INS v. St. Cyr, 533 U.S. 289, 17 (2001)

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Cite as: 533 U. S. 289 (2001)

Opinion of the Court

evidence to support the proposition that pure questions of law like the one raised by the respondent in this case could have been answered in 1789 by a common-law judge with power to issue the writ of habeas corpus. It necessarily follows that a serious Suspension Clause issue would be presented if we were to accept the INS' submission that the 1996 statutes have withdrawn that power from federal judges and provided no adequate substitute for its exercise. See Hart, The Power of Congress to Limit the Jurisdiction of Federal Courts: An Exercise in Dialectic, 66 Harv. L. Rev. 1362, 1395-1397 (1953). The necessity of resolving such a serious and difficult constitutional issue—and the desirability of avoiding that necessity—simply reinforce the reasons for requiring a clear and unambiguous statement of congressional intent.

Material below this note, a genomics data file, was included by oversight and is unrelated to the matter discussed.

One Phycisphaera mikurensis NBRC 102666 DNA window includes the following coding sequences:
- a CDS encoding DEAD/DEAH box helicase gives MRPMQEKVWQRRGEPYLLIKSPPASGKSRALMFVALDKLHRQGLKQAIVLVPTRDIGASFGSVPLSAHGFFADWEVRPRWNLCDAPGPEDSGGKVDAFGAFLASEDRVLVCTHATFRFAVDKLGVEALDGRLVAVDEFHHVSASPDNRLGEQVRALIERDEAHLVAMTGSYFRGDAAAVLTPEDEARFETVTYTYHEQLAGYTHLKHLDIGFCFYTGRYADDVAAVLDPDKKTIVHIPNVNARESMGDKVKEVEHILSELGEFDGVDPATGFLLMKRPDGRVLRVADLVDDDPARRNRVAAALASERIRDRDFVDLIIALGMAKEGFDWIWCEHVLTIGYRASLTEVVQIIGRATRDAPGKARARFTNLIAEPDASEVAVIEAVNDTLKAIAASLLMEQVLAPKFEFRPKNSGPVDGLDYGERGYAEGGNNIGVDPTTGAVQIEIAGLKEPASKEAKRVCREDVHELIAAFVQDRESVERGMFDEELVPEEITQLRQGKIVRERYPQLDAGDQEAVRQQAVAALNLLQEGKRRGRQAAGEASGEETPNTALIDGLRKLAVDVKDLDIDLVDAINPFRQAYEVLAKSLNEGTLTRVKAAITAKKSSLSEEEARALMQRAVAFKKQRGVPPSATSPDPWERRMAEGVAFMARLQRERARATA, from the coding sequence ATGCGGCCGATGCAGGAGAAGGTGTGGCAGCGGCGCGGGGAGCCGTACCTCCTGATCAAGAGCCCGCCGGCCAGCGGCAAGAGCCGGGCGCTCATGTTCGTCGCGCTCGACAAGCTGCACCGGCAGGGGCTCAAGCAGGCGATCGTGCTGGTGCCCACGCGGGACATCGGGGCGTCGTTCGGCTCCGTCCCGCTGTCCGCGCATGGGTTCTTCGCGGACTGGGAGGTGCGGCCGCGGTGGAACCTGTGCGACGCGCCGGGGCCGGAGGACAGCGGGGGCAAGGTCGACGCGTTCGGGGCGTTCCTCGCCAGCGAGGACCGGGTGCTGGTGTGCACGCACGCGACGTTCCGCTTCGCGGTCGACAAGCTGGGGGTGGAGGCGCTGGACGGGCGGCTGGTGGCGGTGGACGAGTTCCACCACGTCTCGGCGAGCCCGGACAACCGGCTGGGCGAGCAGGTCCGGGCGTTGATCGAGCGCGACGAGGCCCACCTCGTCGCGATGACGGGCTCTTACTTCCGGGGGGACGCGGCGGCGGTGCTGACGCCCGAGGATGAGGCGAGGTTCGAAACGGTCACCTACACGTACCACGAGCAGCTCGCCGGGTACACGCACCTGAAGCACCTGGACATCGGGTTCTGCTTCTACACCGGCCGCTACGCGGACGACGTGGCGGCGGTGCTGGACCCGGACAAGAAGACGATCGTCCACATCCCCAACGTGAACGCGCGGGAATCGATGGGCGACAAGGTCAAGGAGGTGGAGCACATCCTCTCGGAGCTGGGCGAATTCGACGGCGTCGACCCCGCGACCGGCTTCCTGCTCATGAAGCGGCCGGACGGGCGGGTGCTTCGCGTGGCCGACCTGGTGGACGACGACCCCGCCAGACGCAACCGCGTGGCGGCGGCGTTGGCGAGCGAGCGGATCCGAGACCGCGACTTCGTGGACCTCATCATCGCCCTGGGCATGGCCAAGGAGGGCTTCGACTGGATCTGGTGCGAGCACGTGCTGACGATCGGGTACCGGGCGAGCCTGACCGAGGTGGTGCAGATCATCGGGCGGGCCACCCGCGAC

Moreover, to conclude that the writ is no longer available in this context would represent a departure from historical practice in immigration law. The writ of habeas corpus has always been available to review the legality of Executive detention. See Felker, 518 U. S., at 663; Swain v. Pressley, 430 U. S., at 380, n. 13; id., at 385-386 (Burger, C. J., concurring); Brown v. Allen, 344 U. S., at 533 (Jackson, J., concurring in result). Federal courts have been authorized to issue writs of habeas corpus since the enactment of the Judiciary Act of 1789, and 2241 of the Judicial Code provides that federal judges may grant the writ of habeas corpus on the application of a prisoner held "in custody in violation of the Constitution or laws or treaties of the United States." 25

28 U. S. C. 2241. Before and after the enactment in 1875 of the first statute regulating immigration, 18 Stat. 477, that jurisdiction was regularly invoked on behalf of noncitizens, particularly in the immigration context. See, e. g., In re

25 In fact, 2241 descends directly from 14 of the Judiciary Act of 1789 and the 1867 Act. See Act of Sept. 24, 1789, ch. 20, 14, 1 Stat. 82; Act of Feb. 5, 1867, ch. 28, 14 Stat. 385. Its text remained undisturbed by either AEDPA or IIRIRA.

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